Daily Independent: Death and the Fly Worse Than Death, Flies
The Daily Independent is a recurring feature in which we shine a light into the darkened wilderness of indie gaming, illuminating both the good and the bad of what we find there.
The beginning of Death and the Fly includes a particular kind of video game hilarity. It has no tutorial, simply a sheet listing the various controls. Most are mundane — “spacebar to jump” and the like. One stands uproariously out: “When controlling Death, press Control to Devour Souls.” “Well!” I thought to myself. “Things are looking up! I am become Death, destroyer of indie platformers, and this game is going to let me devour some souls! Let’s get to it!”
One hour and exactly zero soul devourings later, I turned the game off, disappointed. Death and the Fly is boring, simplistic, and slow-paced. Walking up to enemies and pressing Control does absolutely nothing, as far as I could tell. Though I take no pleasure in deriding the efforts of two indie developers, who clearly put their life into this game, I can’t in good conscience suggest that anyone play it.
Nevertheless, it does have some good qualities. The design aesthetic, simultaneously colorful and macabre, is refreshingly original, though it owes homage to Tim Burton. Unfortunately, the game’s designers saw fit to bring this art to life in either too-small windowed-mode or grainy, low-res fullscreen. Both look pretty wretched.
The music is another highlight — a jaunty, vaudevillian take on spookiness that again recalls Mr. Burton and his close collaborator Danny Elfman. That one of the game’s programmers is also responsible for the music is a testament to his versatility.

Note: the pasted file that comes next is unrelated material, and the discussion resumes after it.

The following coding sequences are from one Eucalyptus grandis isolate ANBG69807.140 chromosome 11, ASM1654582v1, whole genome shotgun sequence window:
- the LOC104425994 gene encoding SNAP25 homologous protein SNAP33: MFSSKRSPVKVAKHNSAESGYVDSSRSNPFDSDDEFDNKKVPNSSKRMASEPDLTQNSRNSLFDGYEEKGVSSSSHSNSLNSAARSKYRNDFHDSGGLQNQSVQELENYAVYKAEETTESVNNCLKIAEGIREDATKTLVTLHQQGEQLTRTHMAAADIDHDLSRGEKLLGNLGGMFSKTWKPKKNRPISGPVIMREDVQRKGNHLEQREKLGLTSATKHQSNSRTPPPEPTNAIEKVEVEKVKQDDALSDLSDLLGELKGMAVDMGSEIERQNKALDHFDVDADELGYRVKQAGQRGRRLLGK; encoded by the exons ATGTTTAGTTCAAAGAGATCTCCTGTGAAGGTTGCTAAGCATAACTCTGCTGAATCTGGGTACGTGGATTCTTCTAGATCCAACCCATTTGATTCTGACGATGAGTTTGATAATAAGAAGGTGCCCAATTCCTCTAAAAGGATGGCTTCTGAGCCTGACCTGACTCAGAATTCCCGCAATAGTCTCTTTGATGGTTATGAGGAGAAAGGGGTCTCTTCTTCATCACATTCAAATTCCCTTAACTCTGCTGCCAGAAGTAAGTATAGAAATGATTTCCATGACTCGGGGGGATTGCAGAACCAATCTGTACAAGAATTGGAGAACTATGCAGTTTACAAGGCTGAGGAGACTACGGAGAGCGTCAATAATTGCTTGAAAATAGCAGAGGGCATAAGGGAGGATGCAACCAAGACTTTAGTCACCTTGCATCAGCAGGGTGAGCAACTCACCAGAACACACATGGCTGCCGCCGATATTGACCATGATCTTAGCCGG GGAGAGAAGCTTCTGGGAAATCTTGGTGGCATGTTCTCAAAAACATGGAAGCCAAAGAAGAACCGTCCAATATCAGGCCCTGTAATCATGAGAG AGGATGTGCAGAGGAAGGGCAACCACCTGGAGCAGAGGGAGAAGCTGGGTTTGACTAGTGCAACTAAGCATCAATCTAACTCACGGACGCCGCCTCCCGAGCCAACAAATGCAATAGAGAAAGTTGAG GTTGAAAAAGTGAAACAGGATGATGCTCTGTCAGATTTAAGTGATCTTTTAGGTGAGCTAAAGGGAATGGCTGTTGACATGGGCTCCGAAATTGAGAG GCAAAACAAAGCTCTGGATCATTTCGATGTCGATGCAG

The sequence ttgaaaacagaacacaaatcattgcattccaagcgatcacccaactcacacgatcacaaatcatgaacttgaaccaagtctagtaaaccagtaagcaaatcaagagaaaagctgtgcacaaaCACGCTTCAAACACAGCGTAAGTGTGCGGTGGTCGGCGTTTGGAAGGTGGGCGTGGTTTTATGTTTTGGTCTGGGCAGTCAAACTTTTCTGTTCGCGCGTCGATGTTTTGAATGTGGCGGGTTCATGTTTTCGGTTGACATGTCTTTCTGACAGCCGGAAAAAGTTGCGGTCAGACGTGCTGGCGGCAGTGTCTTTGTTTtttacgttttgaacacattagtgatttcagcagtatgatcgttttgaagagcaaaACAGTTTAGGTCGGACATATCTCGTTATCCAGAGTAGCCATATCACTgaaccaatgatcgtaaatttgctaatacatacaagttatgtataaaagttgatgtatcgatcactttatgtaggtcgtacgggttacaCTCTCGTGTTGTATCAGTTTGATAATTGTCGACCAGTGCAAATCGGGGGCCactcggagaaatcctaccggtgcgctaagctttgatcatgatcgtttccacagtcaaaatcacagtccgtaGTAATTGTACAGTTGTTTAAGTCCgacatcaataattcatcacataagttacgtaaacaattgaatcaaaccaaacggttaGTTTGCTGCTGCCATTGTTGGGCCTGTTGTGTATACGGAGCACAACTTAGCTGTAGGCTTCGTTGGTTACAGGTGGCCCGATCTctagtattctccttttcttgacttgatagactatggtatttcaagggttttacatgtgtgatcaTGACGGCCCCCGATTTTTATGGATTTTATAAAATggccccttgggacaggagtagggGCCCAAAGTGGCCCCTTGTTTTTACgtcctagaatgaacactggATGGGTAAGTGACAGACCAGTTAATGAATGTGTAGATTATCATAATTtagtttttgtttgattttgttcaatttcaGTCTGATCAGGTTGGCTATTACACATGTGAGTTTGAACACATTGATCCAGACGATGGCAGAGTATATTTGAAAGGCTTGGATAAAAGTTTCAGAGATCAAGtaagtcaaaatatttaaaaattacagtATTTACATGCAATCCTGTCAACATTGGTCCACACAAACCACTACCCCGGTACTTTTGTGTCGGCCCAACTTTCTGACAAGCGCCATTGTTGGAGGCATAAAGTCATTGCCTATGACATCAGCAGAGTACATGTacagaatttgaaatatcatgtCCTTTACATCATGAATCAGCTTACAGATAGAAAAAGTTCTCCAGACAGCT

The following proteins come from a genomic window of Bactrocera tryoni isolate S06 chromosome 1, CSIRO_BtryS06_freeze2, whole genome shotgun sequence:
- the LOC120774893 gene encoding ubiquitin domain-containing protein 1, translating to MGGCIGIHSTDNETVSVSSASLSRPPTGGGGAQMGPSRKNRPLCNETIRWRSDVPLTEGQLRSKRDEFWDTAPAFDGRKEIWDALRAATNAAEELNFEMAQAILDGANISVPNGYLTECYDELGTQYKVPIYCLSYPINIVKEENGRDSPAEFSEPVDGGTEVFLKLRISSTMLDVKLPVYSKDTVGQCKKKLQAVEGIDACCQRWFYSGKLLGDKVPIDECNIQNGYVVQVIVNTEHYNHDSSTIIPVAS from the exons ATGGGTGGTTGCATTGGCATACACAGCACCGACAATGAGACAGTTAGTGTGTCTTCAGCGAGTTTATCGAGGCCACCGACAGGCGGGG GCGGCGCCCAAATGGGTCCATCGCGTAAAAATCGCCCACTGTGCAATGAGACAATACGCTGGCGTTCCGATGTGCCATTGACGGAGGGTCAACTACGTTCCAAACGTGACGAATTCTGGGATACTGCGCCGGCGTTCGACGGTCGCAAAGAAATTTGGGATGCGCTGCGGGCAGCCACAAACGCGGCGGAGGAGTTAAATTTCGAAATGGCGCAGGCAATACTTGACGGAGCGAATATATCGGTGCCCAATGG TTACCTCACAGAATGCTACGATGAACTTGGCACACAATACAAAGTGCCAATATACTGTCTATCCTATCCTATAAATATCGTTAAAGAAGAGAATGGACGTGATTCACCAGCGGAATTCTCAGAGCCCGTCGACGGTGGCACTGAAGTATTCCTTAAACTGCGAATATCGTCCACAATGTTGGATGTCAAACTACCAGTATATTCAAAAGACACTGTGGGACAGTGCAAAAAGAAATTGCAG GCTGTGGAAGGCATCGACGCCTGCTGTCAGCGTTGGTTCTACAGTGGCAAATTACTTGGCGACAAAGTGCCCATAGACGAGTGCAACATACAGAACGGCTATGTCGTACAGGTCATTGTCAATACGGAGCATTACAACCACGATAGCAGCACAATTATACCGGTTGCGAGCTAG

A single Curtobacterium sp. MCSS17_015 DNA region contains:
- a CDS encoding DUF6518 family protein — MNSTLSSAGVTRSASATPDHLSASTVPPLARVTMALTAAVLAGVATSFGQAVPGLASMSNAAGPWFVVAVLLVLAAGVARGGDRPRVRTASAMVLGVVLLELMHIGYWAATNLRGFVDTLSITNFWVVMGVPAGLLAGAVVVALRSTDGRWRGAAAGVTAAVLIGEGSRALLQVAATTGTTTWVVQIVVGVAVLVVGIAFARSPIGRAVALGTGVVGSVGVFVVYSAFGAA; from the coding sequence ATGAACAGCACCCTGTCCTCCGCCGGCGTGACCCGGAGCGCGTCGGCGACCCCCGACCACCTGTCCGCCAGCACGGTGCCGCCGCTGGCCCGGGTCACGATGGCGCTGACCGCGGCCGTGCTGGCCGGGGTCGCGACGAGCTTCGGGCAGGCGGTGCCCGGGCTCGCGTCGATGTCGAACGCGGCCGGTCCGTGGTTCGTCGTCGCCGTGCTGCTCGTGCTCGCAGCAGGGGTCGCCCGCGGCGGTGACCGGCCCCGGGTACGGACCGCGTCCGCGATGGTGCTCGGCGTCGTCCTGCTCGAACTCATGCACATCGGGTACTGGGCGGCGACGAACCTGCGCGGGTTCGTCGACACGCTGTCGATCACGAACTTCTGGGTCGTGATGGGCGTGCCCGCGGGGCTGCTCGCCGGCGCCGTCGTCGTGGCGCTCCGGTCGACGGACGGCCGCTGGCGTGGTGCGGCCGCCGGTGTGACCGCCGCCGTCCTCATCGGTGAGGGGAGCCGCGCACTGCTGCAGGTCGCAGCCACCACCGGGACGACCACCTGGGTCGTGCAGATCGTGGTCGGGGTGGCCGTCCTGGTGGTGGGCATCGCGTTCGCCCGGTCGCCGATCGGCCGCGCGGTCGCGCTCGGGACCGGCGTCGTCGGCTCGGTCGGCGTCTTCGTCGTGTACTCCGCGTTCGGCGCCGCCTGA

The gameplay, which purports to mix platforming and puzzle solving, ends up getting caught in an awkward purgatory between the two. Neither the platforming nor the puzzling is challenging enough to be enjoyable. The general concept works like this: You control the two eponymous characters, who each have different abilities. You have to navigate both of them from one end of the level to the other, accounting for their respective strengths and weaknesses. The Fly can, well, fly. And shoot unexplained projectiles. Death can jump, and trigger his perplexingly ineffective “Devour Souls” ability.
In practice, this amounts to flying around the level as the Fly, killing enemies, collecting pickups, and triggering switches. Then you switch to Death and play a little catch-up. Rinse, repeat. I found the Fly’s intertia-heavy controls to be a little trying, though not as aggravating as his slow speed, which tends to make the trial and error of puzzle solving take an unnecessarily long time.
There isn’t really a story to speak of. In its place, the game has an core idea, such as it is: Sonic and Tails with a lot of cartoon morbidity and hardly any fun. The game costs $19.99 — that had better include a lot of levels. Maybe they eventually let you Devour a Soul. If your own soul hasn’t been devoured by tedium first, that is.